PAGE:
Stamping was really a hand process very similar to plate engraving in the way it was done. The Koreans who did this were quite adept at duplicating a particular engraving style, so the differences between the 1950s volumes of the NMA (done with plate engraving at C. G. Röder in the DDR) and the items produced in Seoul are really fairly subtle. Other NMA volumes (1960s) were engraved by Editio Musica Budapest, and Supraphon in Prague.

The Jonathan Del Mar Beethoven scores were created using the program Score, which is no longer supported but is still being used. Finale has been used in recent years, probably Sibelius as well. Music typography is an area where we've gone from a ancient manual process to total computerization in a single generation. Before the 1980s, all published music was created using a hand process of one type or another.

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Postby Josef » Sun Aug 17, 2008 10:28 pm

Synival wrote:what I would like are scores that look and feel nice, and are nicely bound


Oh yes, I've almost forgotten how that feels ...
Obviously I'm used too much to first flying then taped sheets of paper, aching for the ultimate, eye-friendly e-paper reading device ;-)

Carolus wrote:2. It is always to you advantage to have a nicely engraved score. Not everyone who buys a copy of Finale or Sibelius is a music engraver, either.


That's true. But as I know, unless you are famous enough to be worth it, so to speak, your publisher won't bear the costs of retypesetting your scores. If the publisher has a unique style, you'll get a check list for formatting, special libraries, and fonts for your typesetting program (Finale or Sibelius, but also Lilypond as I've seen), so you can either do it yourself or pay someone who does it for you. On the other hand, there could always be other kinds of publishers. Maybe it's the best to just ask, head on :-)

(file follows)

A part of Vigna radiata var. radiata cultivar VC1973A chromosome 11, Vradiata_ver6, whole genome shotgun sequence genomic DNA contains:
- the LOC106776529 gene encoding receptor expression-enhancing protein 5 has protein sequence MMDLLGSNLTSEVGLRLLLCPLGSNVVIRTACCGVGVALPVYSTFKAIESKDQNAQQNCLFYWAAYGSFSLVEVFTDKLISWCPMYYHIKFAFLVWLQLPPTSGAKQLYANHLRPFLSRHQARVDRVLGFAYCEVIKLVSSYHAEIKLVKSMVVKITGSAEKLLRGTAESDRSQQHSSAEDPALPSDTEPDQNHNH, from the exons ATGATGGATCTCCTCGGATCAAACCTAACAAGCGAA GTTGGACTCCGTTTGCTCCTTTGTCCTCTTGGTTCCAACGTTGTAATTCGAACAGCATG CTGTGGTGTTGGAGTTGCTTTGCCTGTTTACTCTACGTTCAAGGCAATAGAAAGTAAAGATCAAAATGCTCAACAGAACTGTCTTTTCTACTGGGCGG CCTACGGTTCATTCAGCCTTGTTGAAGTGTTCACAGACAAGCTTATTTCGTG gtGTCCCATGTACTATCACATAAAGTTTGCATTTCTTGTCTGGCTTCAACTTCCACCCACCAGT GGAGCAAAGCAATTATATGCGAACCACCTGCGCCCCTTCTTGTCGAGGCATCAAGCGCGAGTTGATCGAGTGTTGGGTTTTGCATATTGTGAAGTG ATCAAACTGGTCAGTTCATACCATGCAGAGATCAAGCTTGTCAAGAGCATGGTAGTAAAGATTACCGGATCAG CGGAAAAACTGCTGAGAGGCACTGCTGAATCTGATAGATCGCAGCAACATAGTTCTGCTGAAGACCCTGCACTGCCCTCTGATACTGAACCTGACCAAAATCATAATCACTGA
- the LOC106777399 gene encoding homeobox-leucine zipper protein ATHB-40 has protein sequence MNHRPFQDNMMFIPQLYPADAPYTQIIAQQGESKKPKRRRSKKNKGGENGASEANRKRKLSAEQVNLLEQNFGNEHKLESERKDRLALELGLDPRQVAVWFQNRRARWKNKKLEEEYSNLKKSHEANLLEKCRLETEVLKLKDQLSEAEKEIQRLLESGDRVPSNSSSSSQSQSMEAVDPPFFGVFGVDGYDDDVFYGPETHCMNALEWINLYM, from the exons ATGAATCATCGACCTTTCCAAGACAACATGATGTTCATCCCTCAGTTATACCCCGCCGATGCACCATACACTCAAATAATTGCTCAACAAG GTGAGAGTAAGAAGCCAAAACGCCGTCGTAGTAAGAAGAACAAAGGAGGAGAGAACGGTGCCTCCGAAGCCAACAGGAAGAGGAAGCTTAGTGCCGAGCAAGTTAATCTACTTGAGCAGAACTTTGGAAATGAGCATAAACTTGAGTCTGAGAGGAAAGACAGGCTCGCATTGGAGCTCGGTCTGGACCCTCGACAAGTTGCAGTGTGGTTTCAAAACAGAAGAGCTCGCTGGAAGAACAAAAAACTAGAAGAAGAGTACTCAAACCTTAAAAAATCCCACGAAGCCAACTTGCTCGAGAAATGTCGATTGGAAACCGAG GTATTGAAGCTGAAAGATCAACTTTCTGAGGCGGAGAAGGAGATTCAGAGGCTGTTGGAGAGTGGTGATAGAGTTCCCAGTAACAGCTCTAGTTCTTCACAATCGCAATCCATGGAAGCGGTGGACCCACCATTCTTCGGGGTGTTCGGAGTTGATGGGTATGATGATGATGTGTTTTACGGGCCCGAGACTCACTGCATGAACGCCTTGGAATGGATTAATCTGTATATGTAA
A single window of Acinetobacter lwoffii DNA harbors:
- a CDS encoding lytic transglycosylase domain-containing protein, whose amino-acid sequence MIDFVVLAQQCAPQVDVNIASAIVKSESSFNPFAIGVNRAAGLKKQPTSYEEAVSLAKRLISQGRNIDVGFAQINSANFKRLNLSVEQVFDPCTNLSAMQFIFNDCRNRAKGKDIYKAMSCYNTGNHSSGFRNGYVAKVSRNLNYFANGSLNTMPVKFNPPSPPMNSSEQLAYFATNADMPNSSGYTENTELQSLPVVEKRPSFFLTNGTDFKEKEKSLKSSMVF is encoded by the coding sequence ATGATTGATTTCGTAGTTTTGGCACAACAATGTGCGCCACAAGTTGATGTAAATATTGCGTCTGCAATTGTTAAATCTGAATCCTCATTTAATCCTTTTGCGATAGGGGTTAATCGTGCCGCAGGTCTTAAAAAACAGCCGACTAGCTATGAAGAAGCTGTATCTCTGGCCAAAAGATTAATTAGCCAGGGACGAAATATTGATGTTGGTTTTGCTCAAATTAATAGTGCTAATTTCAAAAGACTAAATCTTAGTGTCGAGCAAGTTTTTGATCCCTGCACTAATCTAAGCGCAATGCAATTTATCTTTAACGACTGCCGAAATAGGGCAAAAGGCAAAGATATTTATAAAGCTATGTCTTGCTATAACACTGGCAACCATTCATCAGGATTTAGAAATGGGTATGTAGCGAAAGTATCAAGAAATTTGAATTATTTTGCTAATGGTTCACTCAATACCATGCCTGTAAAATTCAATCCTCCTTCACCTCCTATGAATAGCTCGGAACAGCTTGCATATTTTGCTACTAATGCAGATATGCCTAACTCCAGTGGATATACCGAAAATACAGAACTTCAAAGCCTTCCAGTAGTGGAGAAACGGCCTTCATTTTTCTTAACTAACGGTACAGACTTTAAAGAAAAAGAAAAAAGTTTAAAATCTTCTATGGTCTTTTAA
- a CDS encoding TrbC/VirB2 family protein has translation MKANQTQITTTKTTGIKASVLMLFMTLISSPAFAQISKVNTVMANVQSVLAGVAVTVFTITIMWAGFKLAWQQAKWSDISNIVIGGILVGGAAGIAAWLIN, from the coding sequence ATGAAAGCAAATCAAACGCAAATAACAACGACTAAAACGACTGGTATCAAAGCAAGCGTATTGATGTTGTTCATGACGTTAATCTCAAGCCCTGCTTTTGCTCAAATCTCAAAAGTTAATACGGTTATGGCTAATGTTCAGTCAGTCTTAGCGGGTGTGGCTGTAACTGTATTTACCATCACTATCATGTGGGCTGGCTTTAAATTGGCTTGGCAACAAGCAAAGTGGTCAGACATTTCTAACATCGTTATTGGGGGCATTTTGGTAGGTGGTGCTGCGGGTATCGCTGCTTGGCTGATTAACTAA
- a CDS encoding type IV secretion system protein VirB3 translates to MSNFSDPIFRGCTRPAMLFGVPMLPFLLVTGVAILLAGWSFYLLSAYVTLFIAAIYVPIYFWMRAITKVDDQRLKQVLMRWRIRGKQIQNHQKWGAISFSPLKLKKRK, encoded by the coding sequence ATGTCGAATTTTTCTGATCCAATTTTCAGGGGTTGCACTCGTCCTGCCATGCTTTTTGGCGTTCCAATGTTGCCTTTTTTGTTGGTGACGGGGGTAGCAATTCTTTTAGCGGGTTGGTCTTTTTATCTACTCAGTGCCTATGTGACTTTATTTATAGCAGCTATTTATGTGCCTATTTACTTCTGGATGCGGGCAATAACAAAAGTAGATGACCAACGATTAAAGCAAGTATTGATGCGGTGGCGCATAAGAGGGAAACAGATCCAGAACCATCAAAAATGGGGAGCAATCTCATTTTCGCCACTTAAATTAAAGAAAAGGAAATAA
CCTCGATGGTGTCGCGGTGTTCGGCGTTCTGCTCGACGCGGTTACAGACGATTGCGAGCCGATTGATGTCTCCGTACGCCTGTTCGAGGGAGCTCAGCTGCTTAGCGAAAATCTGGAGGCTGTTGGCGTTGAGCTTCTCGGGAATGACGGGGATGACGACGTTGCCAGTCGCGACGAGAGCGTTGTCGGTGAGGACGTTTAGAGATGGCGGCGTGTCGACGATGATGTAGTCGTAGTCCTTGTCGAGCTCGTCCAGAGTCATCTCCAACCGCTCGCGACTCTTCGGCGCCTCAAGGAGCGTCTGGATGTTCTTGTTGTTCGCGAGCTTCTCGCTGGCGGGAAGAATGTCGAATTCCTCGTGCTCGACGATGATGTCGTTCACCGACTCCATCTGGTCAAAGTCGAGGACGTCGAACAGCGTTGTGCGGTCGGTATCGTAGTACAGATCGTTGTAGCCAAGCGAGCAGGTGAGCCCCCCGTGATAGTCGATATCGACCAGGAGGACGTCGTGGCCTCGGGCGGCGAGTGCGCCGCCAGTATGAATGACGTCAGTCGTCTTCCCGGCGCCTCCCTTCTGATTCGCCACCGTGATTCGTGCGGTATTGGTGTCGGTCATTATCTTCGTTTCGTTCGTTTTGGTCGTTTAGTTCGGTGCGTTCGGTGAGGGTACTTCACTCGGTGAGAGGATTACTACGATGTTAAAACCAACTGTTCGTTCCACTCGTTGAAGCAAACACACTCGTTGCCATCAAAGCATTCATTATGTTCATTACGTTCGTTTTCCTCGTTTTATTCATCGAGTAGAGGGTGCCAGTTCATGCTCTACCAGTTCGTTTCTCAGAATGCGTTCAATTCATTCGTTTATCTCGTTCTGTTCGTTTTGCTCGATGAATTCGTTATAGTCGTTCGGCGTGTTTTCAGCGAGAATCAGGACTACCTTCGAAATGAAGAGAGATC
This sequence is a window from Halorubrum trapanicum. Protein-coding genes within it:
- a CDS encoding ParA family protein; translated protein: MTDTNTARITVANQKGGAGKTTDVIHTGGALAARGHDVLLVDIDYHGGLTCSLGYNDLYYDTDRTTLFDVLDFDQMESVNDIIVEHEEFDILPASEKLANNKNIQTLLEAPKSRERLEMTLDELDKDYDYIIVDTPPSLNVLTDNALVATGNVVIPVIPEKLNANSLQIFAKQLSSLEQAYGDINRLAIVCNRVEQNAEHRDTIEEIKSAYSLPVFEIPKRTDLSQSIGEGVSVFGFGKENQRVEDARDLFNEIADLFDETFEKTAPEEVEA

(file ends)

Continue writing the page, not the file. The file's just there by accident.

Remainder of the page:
For a composer, I think, it would be convenient to develop a usable handwriting and to find his own style of notation that way. Then, using a computer program with a lot of automatic features would in another way "automatically" result in readible scores.

Carolus, thank you for the Juergen Hoeflich tip. Might be useful for future projects :-)

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Postby Synival » Sun Aug 17, 2008 11:33 pm

Hmm, I guess my post was misleading. The scores I have are already entered into Finale, so I don't need to pay anyone for engraving. Everything I have at the moment is already in PDF format, ready to go. So a printing service is what I need, not a publishing service. But it's still nice to know people are doing that these days!

Thanks for all the info.

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Postby Vivaldi » Mon Aug 18, 2008 7:07 am

I personally still like to have a score engraved by hand or stamped rather than done by computers. It takes away the human touch required in music engraving. However, with the advent of computer engraving, I guess the transition from hand to computer engraving is unavoidable. Wonder if any of the major publishers might consider using Lilypond?